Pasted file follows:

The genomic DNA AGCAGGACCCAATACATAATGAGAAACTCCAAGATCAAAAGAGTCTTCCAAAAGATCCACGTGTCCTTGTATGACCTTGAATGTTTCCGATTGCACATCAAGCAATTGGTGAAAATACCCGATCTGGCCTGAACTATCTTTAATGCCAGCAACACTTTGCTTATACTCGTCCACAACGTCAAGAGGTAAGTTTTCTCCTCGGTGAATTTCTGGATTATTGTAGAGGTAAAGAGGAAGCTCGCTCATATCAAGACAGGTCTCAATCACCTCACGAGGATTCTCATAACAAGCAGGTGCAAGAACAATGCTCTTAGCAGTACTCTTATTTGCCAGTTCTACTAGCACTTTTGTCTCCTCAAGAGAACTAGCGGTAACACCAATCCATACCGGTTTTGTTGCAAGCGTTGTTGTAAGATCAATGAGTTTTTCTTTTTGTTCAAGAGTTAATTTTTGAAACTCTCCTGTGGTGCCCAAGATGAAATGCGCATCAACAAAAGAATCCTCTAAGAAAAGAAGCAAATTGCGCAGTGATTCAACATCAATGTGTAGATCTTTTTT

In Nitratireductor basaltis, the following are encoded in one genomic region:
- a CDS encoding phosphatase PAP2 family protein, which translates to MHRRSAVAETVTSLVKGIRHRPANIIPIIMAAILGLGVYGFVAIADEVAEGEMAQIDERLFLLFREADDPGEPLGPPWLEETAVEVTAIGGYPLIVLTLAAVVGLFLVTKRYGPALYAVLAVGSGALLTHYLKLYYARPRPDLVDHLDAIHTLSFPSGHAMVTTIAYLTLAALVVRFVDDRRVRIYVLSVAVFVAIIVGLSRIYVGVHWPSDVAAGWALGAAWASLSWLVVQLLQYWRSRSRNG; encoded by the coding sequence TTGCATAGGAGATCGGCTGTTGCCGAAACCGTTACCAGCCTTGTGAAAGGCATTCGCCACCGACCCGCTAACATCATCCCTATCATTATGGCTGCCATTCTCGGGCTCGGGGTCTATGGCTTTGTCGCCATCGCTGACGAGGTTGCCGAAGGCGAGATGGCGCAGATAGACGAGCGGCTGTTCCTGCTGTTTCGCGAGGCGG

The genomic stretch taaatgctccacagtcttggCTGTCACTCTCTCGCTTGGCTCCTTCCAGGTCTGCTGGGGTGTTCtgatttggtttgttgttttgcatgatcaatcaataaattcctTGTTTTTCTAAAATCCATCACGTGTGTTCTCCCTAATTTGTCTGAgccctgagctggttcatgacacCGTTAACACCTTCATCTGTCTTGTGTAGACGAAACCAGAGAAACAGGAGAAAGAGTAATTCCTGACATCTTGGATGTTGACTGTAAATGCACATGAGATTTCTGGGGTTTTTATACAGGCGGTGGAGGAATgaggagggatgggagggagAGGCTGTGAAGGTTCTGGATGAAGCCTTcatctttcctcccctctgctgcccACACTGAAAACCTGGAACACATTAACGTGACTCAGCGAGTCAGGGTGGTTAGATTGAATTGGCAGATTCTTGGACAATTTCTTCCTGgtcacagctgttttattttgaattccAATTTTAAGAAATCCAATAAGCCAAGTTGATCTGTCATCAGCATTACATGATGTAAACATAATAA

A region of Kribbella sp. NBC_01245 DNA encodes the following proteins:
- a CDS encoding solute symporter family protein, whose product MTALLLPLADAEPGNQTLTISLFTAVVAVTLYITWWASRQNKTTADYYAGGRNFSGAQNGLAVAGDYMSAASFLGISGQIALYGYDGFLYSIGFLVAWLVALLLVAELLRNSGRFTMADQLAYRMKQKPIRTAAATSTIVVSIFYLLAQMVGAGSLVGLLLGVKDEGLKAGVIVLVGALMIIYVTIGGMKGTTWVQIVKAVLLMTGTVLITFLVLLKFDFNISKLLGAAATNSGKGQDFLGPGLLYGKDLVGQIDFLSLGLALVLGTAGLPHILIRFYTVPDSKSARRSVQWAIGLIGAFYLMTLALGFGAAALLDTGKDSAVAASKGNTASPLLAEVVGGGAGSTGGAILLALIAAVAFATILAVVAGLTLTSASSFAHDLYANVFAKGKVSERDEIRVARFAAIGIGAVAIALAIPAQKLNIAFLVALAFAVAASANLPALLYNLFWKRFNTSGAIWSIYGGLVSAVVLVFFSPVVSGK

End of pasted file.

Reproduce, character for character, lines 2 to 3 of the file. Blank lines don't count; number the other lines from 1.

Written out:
In Nitratireductor basaltis, the following are encoded in one genomic region:
- a CDS encoding phosphatase PAP2 family protein, which translates to MHRRSAVAETVTSLVKGIRHRPANIIPIIMAAILGLGVYGFVAIADEVAEGEMAQIDERLFLLFREADDPGEPLGPPWLEETAVEVTAIGGYPLIVLTLAAVVGLFLVTKRYGPALYAVLAVGSGALLTHYLKLYYARPRPDLVDHLDAIHTLSFPSGHAMVTTIAYLTLAALVVRFVDDRRVRIYVLSVAVFVAIIVGLSRIYVGVHWPSDVAAGWALGAAWASLSWLVVQLLQYWRSRSRNG; encoded by the coding sequence TTGCATAGGAGATCGGCTGTTGCCGAAACCGTTACCAGCCTTGTGAAAGGCATTCGCCACCGACCCGCTAACATCATCCCTATCATTATGGCTGCCATTCTCGGGCTCGGGGTCTATGGCTTTGTCGCCATCGCTGACGAGGTTGCCGAAGGCGAGATGGCGCAGATAGACGAGCGGCTGTTCCTGCTGTTTCGCGAGGCGG